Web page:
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THE COMMITTEE ON NAVAL AFFAIRS,
Saturday, January 11, 1913. The committee this day met, Hon. Lemuel P. Padgett (chairman) presiding
STATEMENT OF HON. GEORGE v. L. MEYER, SECRETARY OF THE
The CHAIRMAN. Gentlemen of the committee, we have with us this morning the Secretary of the Navy.
Mr. Secretary, the committee will be pleased to hear any suggestions which you may have to offer with reference to the Navy and its welfare.
Secretary MEYER. I would like to preface my remarks by commenting on my own report. In looking over the hearings I notice that there is a reference to aviation which might have given the impression that it was the committee which limited the amount to $20,000. It was not intended to give that idea. Therefore it is an error to have it worded as it is. The limit came from the bureau, not from the committee. I just want to call this to the attention of the committee.
There are several matters which I would like to call to the committee's attention, and with your permission I will take up the annual report and then touch on certain matters which I have marked on the margin.
The CHAIRMAN. We shall be glad to have you proceed in such way as you may desire, Mr. Secretary.
Secretary MEYER. I would like to bring to the attention of the committee the matter of the cost of guns as made by the Navy now, Some two years ago Gen. Crozier brought out figures showing the cost of guns at that time, the cost according to his figures being considerably less at Watervliet. Afterwards he qualified those figures to some extent, but they were still lower or fully as low as they were at our works. I took the matter up at that time and appointed Admiral Willits to go and study what they were doing at Watervliet, and also at Bethlehem and Midvale, and we made some improvements in the methods at Washington. It might interest the committee, therefore, to know what bids were recently received from the Washington Navy Yard, Watervliet, Midvale, and Bethlehem. For the 14-inch gun complete our bid at the Washington yard was $19,837, the bid of the Army factory was $55,427; in one instance the bid of the private firm was $84,062, and in the other case it was $86,250, showing that the navy yard figures were the lowest on the guns completed. The bids on the 14-inch gun without breech mechanism were: Washington Navy Yard, $45,762; Watervliet, the Army factory, $51,227;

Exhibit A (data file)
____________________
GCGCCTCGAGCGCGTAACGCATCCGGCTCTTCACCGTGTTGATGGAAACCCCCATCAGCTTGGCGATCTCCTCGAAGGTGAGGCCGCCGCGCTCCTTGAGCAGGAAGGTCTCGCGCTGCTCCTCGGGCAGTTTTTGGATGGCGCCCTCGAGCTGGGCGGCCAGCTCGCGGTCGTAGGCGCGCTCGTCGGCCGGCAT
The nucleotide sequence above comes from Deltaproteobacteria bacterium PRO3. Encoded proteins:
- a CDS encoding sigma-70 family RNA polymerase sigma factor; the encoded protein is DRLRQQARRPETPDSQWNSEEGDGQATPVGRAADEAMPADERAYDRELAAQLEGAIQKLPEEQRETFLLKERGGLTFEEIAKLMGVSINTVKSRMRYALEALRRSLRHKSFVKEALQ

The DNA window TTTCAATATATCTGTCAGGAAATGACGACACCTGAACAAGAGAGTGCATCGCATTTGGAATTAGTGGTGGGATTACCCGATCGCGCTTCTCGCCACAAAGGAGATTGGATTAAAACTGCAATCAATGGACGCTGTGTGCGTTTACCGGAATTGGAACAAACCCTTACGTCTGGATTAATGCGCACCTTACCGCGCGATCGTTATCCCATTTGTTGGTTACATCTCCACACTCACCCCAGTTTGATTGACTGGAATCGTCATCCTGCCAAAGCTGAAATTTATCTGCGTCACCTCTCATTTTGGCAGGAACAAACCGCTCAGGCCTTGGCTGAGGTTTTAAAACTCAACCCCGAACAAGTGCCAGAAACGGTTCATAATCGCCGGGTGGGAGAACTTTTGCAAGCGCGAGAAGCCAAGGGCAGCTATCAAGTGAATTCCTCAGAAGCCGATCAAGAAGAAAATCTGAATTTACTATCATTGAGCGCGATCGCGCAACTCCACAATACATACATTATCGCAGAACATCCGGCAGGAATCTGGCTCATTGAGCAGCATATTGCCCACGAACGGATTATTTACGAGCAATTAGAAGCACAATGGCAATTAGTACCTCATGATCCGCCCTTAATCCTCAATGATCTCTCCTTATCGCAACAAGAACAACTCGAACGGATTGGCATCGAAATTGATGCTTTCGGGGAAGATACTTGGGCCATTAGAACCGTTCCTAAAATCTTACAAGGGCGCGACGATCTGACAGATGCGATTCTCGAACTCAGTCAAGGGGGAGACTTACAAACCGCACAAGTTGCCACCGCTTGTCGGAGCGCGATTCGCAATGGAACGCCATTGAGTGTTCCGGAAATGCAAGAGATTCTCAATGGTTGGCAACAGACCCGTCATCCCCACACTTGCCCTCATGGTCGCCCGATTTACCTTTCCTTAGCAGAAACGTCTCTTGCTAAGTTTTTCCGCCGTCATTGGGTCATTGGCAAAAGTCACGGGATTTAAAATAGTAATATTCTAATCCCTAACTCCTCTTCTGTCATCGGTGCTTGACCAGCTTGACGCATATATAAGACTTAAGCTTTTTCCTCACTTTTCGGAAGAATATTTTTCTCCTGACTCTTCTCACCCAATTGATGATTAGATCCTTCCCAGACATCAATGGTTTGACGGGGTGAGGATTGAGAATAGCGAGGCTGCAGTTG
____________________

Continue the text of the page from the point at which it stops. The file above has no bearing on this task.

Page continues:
one private firm, $76,950; and the other private firm, $79,138. On the 5-inch gun the Navy's bid was $7,202, the Army's bid $8,130, and the bid of the private firm $10,430.
The CHAIRMAN. Have you any bids with reference to the 12-inch guns?
Secretary MEYER. No, sir; because we have departed from the 12inch guns to the 14-inch guns.
The CHAIRMAN. You are not making any more 12-inch guns at all?
Secretary MEYER. These bids were asked for in order to place the contracts where they would be the cheapest for the new ships.
The CHAIRMAN. Hereafter in replacing guns would it be possible to supplant the 12-inch guns with 14-inch guns upon the ships that are now carrying 12-inch guns?
Secretary MEYER. I believe that is not advisable, but it is a matter which would require expert opinion. Of course, when the ship is designed the consideration of weight and everything else is taken into account, and to what extent 14-inch guns could be put in place of 12-inch guns I would prefer to have you ask the chief constructor and the ordnance expert.